A national watchdog group that looks for First Amendment violations on college campuses has called on CSU administration to correct three “restrictive speech codes,” including the university’s hate incidents and free-speech zone policies.
On Wednesday, Associated Students of CSU debated a free-speech resolution and the CSU Libertarians held a three-person rally on the West Lawn of the Lory Student Center, making a point free speech could be conducted anywhere on campus, not just the Plaza.
In a letter sent to CSU President Larry Penley on March 12, the Foundation for Individual Rights in Education-commonly known as FIRE-charged the university with stifling the student voice in three areas of CSU policy.
First, FIRE claimed that the hate incidents policy for residence halls, which prohibits “expressions of hostility” against individuals or property because of certain characteristics, such as race or sexual orientation, cannot lawfully enact such a rule.
Loretta Martinez, general counsel to the CSU system, responded to FIRE’s accusations in a letter to the organization.
“Under even the most rudimentary definition of freedom, people are allowed to be hostile,” wrote Samantha Harris, FIRE’s director of legal and public advocacy, in the letter to Penley.
Martinez maintains the hate incidents policy is appropriate and protects students who reside on campus.
“The intent and application of this policy is to prohibit speech or behavior directed against a specific individual that amounts to harassment based upon protected characteristics,” Martinez said in her response letter to FIRE.
CSU will not change policy concerning hate incidents, Martinez said Wednesday from her home office in Denver.
FIRE’s second grievance criticizes CSU’s designation that the Plaza is the “primary public forum space” and must be reserved by individuals within a 14-day reservation.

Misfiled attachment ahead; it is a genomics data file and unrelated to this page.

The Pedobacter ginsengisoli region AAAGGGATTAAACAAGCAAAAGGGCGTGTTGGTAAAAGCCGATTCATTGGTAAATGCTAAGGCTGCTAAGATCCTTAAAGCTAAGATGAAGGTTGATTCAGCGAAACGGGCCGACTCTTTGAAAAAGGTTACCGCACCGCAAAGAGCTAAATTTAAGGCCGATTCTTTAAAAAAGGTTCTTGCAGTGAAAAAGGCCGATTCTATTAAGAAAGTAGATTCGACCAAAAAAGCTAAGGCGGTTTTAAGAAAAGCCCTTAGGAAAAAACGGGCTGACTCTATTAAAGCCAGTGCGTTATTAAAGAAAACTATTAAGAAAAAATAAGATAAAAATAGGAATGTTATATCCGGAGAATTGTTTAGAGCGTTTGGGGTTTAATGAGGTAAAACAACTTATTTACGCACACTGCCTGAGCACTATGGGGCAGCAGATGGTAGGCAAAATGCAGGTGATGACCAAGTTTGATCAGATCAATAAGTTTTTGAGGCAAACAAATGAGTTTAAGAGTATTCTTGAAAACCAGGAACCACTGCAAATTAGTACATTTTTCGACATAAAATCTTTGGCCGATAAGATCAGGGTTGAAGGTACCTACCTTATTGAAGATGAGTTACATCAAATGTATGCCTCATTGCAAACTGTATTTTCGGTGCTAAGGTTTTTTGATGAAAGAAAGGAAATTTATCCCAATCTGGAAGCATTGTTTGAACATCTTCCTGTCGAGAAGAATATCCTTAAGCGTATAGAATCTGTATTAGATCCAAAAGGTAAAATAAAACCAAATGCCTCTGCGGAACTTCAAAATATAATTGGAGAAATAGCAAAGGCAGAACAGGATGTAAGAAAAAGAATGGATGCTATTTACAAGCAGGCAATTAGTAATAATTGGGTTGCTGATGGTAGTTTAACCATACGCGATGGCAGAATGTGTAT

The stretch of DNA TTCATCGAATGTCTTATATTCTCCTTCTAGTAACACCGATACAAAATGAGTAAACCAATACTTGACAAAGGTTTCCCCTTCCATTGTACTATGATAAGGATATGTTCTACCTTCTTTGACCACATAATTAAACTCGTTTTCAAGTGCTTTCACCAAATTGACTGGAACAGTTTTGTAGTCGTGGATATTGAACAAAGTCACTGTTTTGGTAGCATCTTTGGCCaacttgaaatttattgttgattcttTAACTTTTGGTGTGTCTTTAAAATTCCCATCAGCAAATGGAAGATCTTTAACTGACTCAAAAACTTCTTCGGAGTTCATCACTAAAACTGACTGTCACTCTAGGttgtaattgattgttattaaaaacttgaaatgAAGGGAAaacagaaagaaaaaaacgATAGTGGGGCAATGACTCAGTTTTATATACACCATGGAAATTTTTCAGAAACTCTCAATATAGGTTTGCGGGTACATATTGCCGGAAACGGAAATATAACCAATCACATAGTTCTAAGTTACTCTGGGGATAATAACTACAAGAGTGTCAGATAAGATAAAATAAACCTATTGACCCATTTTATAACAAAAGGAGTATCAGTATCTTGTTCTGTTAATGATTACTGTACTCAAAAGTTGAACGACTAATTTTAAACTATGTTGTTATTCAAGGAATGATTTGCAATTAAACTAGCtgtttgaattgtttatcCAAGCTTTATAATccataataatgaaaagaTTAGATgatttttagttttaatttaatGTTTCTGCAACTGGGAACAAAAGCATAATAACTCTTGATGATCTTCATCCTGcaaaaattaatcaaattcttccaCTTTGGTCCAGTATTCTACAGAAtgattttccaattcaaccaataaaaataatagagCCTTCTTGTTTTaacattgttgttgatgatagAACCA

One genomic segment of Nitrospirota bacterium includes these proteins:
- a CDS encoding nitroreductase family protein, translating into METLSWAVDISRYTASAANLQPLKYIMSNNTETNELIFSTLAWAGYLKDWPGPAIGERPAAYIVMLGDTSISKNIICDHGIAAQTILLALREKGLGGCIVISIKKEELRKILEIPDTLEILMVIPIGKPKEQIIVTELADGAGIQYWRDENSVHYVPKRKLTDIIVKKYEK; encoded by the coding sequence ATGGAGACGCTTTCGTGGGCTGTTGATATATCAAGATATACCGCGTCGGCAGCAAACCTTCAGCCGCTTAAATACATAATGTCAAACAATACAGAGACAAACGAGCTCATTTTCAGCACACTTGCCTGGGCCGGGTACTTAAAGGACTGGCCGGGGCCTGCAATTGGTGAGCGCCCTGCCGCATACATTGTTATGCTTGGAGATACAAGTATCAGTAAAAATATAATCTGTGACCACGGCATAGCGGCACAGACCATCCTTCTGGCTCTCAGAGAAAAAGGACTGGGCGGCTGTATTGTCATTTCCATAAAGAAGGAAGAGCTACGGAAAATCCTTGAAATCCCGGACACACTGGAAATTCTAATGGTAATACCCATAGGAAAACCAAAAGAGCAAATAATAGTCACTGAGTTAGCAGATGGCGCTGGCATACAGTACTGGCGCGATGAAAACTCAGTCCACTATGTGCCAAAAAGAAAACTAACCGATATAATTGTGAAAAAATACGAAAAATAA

“Colorado State’s Peaceful Assembly Policy runs afoul of both the First Amendment and the university’s own commitments to free speech by restricting free speech to just one area of the campus and by requiring two weeks of advance notice for events,” Harris wrote in the letter.
Martinez said FIRE was reading an outdated version of the free speech zone policy and was misinformed. Since, the university has made sure the online version is corrected and matches that which is stated in the Student Code of Conduct.
“The Peaceful Assembly at CSU policy designates the Plaza as the ‘primary public forum space for CSU-open to all individuals for the purpose of free speech,'” Martinez said in the letter.
Martinez made it clear Wednesday that most of the campus is available for protests and free speech, including the steps of the Administration Building and the Oval.
Dan Palmer, co-sponsor of the free speech resolution for ASCSU, said he took on the proposed measure to spark debate, adding he knew students could protest anywhere, but with restrictions.
“My understanding is, sure, you can protest anywhere, but you can only have limited materials there,” Palmer said, citing that leaflets can only be distributed at certain campus locales.
Lastly, FIRE blasts the university with its advertising policy regulating handbills in the residence halls that promote alcohol and drug use, claiming it smothers students’ right to free speech “simply because it’s offensive to some.”
Martinez said the policy will stay, but intends to review the measure and make revisions.
“We hold the principle of free speech as very important,” Martinez said.
CSU Libertarians have worked closely with FIRE and vow to voice their opinion on restrictive free speech on campus.
“I feel our free speech has been limited and it’s a bad precedent,” said Ian Bezak, a freshman economics major and campus Libertarian member. “We are very much for upholding First Amendment rights.”
City Editor James Baetke can be reached at firstname.lastname@example.org.